Well, it’s July and Cranky’s front lawn is showing signs that summer’s heat is taking its toll! It’s an inevitable annual development. No matter how much rain we get in April, May, June, it’s never enough to get the home turf through the summer unscathed. And besides the heat, there are other dangers afoot …
Brown spots in your lawn can be caused by any number of things. At this time of the year the culprits are innocuous occurrences that are simply magnified by the sun and heat. For instance, I have noticed a good deal of spotting along the sidewalk in front of Cranky Man’s palatial estate. At first I ran through the more dangerous threats, like over-fertilizing and grub damage; but after reviewing the overall condition of the East Lawn, I was able to eliminate both potential causes.
There were three keys to my conclusion with a Confidence Factor of 90%:
- Spotting on the rest of the lawn was minimal (some from high-activity landscaping/gardening near the East Garden that fronts the East Lawn);
- There was scant evidence of grub-type insects in the soil and grass; and
- I caught the big golden retriever from down the block peeing along the spotted section of grass!
Often it’s the simplest explanation that causes discoloring to a lawn. That’s why it’s important to look at the overall condition of your lawn before drawing conclusions about what the problem is and what the treatment should be.
The first conclusion MOST lawn overseers will make to brown spots at this time of year is grub infestation. Late June – early July (Southeast Pennsylvania) is normally when you will begin to see the insects that develop from the white grubs that have the greatest potential to do damage to your lawn. But that damage will actually be evident as early as April, when white grubs roust from their winter slumber to feed and mature into beetles (i.e. Those brown spots will appear well before the insects appear.)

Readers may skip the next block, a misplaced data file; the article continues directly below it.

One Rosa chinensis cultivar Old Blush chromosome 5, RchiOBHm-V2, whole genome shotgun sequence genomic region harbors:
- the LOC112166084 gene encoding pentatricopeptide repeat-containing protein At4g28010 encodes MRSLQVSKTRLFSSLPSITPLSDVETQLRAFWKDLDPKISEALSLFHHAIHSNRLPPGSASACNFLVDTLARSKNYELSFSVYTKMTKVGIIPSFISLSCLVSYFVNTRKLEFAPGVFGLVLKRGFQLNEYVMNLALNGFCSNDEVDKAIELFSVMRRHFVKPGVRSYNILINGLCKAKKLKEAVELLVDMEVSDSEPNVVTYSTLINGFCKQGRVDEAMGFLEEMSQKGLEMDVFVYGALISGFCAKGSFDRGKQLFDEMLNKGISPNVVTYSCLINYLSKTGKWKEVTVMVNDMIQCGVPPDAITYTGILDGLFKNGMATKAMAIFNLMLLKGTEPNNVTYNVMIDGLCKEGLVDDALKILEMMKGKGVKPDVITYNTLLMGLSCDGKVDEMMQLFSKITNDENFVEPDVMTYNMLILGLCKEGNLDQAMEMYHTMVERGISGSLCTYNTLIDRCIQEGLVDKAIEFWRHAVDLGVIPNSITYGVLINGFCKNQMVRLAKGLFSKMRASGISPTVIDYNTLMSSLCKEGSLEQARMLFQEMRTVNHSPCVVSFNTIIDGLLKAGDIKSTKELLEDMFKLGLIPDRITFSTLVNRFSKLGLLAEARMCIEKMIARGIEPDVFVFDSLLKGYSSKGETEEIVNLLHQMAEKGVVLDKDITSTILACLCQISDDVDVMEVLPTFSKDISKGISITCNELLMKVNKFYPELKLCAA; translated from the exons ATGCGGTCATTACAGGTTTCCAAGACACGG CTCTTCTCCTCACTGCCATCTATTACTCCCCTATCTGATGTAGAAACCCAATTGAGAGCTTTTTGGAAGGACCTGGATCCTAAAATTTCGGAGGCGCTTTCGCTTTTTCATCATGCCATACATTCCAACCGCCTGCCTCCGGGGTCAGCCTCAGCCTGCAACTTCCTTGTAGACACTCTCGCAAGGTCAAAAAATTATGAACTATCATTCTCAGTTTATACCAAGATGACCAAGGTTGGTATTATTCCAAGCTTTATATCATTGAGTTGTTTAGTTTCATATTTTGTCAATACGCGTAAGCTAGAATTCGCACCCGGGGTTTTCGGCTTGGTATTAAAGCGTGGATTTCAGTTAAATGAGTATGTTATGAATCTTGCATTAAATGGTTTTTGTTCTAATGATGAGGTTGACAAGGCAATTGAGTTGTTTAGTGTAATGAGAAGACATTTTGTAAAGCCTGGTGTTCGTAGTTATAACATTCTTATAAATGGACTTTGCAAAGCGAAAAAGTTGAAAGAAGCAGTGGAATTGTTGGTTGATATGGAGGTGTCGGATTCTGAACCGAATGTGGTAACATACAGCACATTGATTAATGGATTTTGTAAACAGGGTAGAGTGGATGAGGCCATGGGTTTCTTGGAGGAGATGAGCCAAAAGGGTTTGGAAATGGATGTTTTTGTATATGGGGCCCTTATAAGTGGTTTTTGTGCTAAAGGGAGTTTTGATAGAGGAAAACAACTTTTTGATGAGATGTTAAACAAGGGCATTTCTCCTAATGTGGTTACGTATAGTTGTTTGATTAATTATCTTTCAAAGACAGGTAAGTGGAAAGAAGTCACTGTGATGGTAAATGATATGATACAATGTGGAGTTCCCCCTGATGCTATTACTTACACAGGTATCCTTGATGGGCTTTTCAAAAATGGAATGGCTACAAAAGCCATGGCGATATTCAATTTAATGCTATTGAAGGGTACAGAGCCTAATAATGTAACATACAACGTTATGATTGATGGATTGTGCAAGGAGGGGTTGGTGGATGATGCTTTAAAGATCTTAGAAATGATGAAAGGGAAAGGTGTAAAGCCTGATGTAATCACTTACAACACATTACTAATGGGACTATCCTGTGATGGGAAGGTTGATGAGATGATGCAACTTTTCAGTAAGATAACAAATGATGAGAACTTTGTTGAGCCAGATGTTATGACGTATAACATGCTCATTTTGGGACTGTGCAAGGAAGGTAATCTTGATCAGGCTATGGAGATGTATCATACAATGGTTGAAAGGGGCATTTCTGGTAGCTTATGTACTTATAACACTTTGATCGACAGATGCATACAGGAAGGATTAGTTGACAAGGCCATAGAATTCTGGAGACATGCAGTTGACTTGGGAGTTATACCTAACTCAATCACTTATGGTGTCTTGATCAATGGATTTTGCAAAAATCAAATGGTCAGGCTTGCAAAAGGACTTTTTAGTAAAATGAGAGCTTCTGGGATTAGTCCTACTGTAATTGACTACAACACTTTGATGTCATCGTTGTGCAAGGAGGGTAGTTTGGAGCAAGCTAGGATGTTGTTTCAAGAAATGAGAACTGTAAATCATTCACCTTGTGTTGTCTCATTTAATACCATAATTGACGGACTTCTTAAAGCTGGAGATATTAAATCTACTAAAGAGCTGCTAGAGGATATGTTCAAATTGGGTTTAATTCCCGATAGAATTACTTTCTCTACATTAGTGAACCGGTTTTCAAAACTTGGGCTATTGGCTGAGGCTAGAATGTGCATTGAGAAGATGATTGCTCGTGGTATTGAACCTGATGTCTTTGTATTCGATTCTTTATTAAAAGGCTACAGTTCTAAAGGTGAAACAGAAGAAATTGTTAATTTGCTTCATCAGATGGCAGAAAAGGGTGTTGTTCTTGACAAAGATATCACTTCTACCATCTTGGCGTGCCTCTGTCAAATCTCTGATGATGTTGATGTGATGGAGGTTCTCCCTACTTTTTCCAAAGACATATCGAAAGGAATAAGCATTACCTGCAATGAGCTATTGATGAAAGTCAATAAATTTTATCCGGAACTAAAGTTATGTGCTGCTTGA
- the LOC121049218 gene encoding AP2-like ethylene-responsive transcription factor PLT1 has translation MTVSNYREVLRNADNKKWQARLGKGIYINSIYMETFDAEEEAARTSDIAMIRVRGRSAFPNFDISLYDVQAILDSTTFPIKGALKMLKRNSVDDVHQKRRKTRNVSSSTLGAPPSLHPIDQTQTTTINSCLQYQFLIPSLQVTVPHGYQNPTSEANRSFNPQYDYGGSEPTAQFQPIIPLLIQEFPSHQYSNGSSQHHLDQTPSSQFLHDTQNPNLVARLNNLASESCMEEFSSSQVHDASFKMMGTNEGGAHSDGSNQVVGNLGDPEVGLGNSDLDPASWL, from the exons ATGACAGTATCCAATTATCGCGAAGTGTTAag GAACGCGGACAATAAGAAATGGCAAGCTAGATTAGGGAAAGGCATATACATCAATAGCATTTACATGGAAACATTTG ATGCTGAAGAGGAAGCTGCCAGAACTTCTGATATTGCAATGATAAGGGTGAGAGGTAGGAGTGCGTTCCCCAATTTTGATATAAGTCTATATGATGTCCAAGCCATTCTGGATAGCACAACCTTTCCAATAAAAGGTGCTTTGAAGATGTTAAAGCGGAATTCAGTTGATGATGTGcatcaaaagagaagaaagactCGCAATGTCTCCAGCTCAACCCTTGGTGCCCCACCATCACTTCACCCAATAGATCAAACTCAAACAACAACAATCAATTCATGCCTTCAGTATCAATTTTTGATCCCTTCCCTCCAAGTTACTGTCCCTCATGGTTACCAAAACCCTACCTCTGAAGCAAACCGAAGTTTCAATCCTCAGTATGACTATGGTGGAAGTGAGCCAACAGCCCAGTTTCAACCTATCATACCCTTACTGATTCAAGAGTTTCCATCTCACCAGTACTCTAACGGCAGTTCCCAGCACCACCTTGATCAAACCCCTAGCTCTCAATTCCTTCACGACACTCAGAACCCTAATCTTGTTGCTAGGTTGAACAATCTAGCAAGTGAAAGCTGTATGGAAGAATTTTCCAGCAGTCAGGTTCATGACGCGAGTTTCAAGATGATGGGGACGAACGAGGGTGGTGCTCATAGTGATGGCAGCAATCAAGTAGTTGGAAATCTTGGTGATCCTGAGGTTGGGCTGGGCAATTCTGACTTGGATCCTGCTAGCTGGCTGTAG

In my case, it was dogs not slugs that were responsible for the brown spots. As a dog owner, I can appreciate and make allowances for doggies doing a #1 on the lawn (just don’t leave its #2 lying about, please). That kind of damage you can live tolerate, since its not permanent or pervasive.
And since grub treatments tend to be the MOST EXPENSIVE of traditional lawn treatments available at your local lawn supply store, it’s best not to jump to the conclusion that grubs are a threat to your lawn. It’s important to know thy enemy!
Personally, I haven’t applied a grub treatment for several seasons now, due to the relative scarcity of Japanese beetles (white grub=larvae stage) in late June-early July. As has been the constant theme at Cranky Man’s Lawn, common sense, education and observation are important keys to sensible lawn care.
Here are several good websites that will help you learn how to recognize, evaluate and treat a grub infestation:
Penn State University, College of Agricultural Sciences – PSU is a leading authority on turf management.